The acts of Congress sometimes give the President a broad discretion in the use of the means by which they are to be executed, and sometimes limit his power so that he can exercise it only in a certain prescribed manner. Where the law directs a thing to be done, without saying how, that implies the power to use such means as may be necessary and proper to accomplish the end of the Legislature. But where the mode of performing a duty is pointed out by statute, that is the exclusive mode, and no other can be followed.--The United States have no common law to fill back upon when the written law is defective. If, therefore, an act of Congress declares that a certain thing shall be done by a particular officer, it cannot be done by a different officer. The agency which the law furnishes for its own execution must be used, to the exclusion of all others. For instance, the revenues of the United States are to be collected in a certain way, at certain established ports, and by a certain class of officers; the President has no authority, under any circumstances, to collect the same revenues at other places, by a different sort of officers, or in ways not provided for. Even if the machinery furnished by Congress for the collection of the duties should by any cause become so deranged or broken up that it could not be used, that would not be a legal reason for substituting a different kind of machinery in its place.

The law requires that all goods imported into the United States within certain collection districts shall be entered at the proper port, and the duty thereon shall be received by the Collector appointed for and residing at that port. But the functions of the Collector may be exercised anywhere at or within the port. There is no law which confines him to the custom- house, or to any other particular spot. If the custom-house were burnt down, he might remove to another building; if he were driven from the shore, he might go on board a vessel in the harbor. If he keeps within the port he is within the law. A port is a place to which merchandize is imported, and from whence it is exported. It is created by law. It is not merely a harbor or haven, for it may be established where there is nothing but an open roadstead, or on the shore of a navigable river, or at any other place where vessels may arrive and discharge or take in their cargoes. It comprehends the city or town which is occupied by the mariners, merchants and others who are engaged in the business of importing and exporting goods, navigating the ships, and furnishing them with provisions. It includes also so much of the water adjacent to the city as is usually occupied by vessels discharging or receiving their cargoes, or lying at anchor and waiting for that purpose.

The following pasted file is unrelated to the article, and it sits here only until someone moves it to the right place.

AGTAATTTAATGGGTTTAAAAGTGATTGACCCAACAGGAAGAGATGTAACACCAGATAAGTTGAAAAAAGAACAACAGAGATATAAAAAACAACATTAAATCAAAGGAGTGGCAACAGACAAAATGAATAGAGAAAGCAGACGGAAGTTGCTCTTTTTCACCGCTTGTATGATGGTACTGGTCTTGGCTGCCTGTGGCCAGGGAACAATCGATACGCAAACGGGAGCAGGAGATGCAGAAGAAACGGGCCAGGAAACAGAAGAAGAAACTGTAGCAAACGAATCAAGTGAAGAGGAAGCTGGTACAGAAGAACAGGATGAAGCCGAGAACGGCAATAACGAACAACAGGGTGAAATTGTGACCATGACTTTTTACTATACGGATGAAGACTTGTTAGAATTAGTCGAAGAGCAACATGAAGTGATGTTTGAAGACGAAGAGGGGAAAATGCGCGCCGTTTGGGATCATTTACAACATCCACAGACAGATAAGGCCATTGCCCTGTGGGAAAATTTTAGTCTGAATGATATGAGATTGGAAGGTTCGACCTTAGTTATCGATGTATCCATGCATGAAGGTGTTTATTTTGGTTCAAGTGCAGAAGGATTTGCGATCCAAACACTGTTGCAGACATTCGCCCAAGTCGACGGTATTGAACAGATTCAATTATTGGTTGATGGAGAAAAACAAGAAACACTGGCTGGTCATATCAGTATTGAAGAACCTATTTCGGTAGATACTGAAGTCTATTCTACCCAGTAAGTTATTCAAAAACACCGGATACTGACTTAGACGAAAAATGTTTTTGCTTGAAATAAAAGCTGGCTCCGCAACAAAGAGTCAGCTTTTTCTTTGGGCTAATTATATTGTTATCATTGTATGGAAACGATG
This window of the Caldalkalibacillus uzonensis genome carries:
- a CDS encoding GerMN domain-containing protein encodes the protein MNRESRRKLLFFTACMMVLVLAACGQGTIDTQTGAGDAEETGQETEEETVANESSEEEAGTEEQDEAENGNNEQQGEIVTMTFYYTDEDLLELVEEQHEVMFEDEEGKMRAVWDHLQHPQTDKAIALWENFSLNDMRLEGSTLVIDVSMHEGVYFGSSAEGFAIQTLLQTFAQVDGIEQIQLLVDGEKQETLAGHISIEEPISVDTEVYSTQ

The first section of the act of March 2, 1833, authorized the President in a certain contingency to direct that the custom-house for any collection district be established and kept in any secure place within some port or harbor of such district, either upon land or on board any vessel. But this provision was temporary, and expired at the end of the session of Congress next afterwards. It conferred upon the Executive a right to remove the site of the custom-house, not merely to any secure place within the legally established port of entry for the district — the right he had before — but it widened his authority so as to allow the removal of it to any port or harbor within the whole district. The enactment of that law and the limitation of it to a certain period of time now past, is not, therefore, an argument against the opinion above expressed that you can now, if necessary, order the duties to be collected on board a vessel inside of any established port of entry. Whether the first and fifth sections of the act of 1833, both of which were made temporary by the eighth section, should be re-enacted, is a question for the legislative department.